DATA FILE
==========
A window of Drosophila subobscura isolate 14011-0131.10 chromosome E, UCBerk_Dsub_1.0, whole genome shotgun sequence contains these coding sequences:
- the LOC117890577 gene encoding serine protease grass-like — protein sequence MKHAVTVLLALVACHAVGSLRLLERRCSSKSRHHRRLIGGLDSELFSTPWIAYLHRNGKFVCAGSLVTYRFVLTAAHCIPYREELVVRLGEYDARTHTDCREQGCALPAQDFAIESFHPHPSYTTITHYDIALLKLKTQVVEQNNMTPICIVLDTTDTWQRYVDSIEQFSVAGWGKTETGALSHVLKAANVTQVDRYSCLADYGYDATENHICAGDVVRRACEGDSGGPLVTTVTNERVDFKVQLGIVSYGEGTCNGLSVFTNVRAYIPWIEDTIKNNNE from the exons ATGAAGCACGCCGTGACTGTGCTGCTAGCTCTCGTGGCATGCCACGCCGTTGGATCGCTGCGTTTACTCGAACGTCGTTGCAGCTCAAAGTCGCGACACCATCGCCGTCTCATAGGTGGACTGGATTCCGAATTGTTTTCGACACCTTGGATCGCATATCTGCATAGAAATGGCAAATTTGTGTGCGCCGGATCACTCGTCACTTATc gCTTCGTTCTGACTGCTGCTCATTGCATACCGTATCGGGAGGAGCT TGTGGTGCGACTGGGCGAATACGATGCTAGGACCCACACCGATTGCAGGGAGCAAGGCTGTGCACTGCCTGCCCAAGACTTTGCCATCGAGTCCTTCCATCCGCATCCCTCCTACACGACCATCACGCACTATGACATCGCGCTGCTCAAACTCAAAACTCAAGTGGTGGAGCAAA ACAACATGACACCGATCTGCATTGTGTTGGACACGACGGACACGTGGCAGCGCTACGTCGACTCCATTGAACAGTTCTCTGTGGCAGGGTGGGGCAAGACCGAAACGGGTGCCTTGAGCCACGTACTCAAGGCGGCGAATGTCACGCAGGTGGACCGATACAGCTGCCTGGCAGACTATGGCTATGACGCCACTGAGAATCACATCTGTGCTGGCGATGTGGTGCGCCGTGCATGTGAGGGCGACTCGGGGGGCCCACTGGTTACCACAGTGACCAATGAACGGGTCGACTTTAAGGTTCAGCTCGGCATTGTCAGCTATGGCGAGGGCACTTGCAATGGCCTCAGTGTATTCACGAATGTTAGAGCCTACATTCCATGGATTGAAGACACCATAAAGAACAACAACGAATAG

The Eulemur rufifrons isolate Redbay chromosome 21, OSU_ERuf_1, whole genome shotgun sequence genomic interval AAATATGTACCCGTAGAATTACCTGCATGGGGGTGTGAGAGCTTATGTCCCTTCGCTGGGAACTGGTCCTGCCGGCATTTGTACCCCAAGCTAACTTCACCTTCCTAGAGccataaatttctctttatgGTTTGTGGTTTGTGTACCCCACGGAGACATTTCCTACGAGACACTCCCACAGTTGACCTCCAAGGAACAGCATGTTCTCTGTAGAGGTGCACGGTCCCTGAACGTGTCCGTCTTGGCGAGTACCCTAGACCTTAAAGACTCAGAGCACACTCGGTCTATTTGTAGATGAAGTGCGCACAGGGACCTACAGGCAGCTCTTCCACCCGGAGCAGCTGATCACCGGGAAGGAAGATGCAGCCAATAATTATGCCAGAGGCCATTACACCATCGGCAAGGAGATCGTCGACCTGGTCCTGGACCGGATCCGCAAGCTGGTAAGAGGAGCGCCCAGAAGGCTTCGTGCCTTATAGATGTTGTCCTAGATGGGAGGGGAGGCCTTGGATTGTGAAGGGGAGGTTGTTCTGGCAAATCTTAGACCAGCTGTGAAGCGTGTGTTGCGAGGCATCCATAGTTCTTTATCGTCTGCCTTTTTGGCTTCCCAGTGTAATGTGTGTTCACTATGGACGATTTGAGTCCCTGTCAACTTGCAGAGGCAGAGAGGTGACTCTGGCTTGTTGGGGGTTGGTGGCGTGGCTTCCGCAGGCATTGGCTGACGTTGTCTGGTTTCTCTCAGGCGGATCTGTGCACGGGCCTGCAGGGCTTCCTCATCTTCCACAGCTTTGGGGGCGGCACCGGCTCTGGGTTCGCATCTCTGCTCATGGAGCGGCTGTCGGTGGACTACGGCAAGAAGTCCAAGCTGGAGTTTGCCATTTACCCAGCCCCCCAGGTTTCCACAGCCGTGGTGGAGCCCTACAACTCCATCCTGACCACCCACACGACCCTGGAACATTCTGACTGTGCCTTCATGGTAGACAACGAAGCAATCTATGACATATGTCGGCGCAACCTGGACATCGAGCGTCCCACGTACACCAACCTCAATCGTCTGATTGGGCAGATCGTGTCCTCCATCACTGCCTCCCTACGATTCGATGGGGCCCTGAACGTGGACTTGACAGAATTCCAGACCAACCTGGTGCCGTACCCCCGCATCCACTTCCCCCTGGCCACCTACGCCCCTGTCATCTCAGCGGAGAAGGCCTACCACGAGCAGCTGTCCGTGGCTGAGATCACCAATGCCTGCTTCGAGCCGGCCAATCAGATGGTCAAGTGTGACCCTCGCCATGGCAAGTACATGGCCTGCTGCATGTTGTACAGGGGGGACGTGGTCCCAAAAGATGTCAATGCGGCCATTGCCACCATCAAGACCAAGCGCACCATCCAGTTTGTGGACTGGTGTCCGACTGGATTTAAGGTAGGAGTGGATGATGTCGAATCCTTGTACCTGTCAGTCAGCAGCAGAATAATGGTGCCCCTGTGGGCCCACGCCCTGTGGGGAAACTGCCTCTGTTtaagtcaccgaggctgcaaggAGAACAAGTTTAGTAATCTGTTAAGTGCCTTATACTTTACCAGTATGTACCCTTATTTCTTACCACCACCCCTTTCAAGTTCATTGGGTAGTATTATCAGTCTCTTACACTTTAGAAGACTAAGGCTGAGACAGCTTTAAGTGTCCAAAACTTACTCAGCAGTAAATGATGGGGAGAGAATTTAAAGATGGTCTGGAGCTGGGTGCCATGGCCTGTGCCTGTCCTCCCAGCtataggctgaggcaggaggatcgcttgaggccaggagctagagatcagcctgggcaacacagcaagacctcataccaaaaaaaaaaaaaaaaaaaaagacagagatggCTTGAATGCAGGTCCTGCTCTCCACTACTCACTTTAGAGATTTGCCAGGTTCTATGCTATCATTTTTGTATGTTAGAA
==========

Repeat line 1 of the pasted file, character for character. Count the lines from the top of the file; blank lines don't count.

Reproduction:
A window of Drosophila subobscura isolate 14011-0131.10 chromosome E, UCBerk_Dsub_1.0, whole genome shotgun sequence contains these coding sequences: